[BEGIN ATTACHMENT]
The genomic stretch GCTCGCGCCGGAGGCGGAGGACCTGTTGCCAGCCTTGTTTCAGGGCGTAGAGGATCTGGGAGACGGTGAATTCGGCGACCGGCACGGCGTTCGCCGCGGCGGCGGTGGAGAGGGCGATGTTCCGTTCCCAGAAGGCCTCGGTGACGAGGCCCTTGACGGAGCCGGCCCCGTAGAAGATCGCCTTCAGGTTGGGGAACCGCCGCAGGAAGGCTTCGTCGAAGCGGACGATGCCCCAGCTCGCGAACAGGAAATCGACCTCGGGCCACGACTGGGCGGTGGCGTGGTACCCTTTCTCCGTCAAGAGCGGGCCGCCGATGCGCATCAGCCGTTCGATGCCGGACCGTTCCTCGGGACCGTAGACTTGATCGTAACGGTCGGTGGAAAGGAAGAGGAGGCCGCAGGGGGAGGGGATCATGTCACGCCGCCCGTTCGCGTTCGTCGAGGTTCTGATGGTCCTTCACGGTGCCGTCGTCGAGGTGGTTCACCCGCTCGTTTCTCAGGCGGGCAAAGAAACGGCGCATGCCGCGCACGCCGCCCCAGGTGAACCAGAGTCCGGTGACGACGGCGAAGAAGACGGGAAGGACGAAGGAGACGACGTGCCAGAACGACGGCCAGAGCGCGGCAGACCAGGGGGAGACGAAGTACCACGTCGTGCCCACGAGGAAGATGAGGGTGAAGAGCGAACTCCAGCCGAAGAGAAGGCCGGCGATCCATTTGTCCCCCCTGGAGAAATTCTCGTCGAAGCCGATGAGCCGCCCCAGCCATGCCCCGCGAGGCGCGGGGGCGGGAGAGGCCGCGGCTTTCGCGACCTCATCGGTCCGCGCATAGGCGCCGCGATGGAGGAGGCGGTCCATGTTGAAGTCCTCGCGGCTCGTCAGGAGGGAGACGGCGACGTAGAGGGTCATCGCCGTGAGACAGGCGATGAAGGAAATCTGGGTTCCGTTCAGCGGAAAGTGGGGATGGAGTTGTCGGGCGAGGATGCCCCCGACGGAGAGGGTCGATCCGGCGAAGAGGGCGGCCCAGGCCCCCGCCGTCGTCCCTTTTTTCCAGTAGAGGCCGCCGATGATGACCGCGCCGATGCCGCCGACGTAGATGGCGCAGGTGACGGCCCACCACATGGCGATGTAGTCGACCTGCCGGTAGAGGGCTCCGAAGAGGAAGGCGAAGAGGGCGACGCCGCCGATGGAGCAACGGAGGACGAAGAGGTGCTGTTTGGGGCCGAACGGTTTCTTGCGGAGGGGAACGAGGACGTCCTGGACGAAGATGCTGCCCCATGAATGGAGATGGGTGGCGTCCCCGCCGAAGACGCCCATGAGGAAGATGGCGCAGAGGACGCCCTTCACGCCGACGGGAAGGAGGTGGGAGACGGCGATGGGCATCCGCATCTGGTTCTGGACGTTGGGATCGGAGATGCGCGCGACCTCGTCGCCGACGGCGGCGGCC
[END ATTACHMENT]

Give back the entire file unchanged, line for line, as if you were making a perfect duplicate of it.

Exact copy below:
The genomic stretch GCTCGCGCCGGAGGCGGAGGACCTGTTGCCAGCCTTGTTTCAGGGCGTAGAGGATCTGGGAGACGGTGAATTCGGCGACCGGCACGGCGTTCGCCGCGGCGGCGGTGGAGAGGGCGATGTTCCGTTCCCAGAAGGCCTCGGTGACGAGGCCCTTGACGGAGCCGGCCCCGTAGAAGATCGCCTTCAGGTTGGGGAACCGCCGCAGGAAGGCTTCGTCGAAGCGGACGATGCCCCAGCTCGCGAACAGGAAATCGACCTCGGGCCACGACTGGGCGGTGGCGTGGTACCCTTTCTCCGTCAAGAGCGGGCCGCCGATGCGCATCAGCCGTTCGATGCCGGACCGTTCCTCGGGACCGTAGACTTGATCGTAACGGTCGGTGGAAAGGAAGAGGAGGCCGCAGGGGGAGGGGATCATGTCACGCCGCCCGTTCGCGTTCGTCGAGGTTCTGATGGTCCTTCACGGTGCCGTCGTCGAGGTGGTTCACCCGCTCGTTTCTCAGGCGGGCAAAGAAACGGCGCATGCCGCGCACGCCGCCCCAGGTGAACCAGAGTCCGGTGACGACGGCGAAGAAGACGGGAAGGACGAAGGAGACGACGTGCCAGAACGACGGCCAGAGCGCGGCAGACCAGGGGGAGACGAAGTACCACGTCGTGCCCACGAGGAAGATGAGGGTGAAGAGCGAACTCCAGCCGAAGAGAAGGCCGGCGATCCATTTGTCCCCCCTGGAGAAATTCTCGTCGAAGCCGATGAGCCGCCCCAGCCATGCCCCGCGAGGCGCGGGGGCGGGAGAGGCCGCGGCTTTCGCGACCTCATCGGTCCGCGCATAGGCGCCGCGATGGAGGAGGCGGTCCATGTTGAAGTCCTCGCGGCTCGTCAGGAGGGAGACGGCGACGTAGAGGGTCATCGCCGTGAGACAGGCGATGAAGGAAATCTGGGTTCCGTTCAGCGGAAAGTGGGGATGGAGTTGTCGGGCGAGGATGCCCCCGACGGAGAGGGTCGATCCGGCGAAGAGGGCGGCCCAGGCCCCCGCCGTCGTCCCTTTTTTCCAGTAGAGGCCGCCGATGATGACCGCGCCGATGCCGCCGACGTAGATGGCGCAGGTGACGGCCCACCACATGGCGATGTAGTCGACCTGCCGGTAGAGGGCTCCGAAGAGGAAGGCGAAGAGGGCGACGCCGCCGATGGAGCAACGGAGGACGAAGAGGTGCTGTTTGGGGCCGAACGGTTTCTTGCGGAGGGGAACGAGGACGTCCTGGACGAAGATGCTGCCCCATGAATGGAGATGGGTGGCGTCCCCGCCGAAGACGCCCATGAGGAAGATGGCGCAGAGGACGCCCTTCACGCCGACGGGAAGGAGGTGGGAGACGGCGATGGGCATCCGCATCTGGTTCTGGACGTTGGGATCGGAGATGCGCGCGACCTCGTCGCCGACGGCGGCGGCC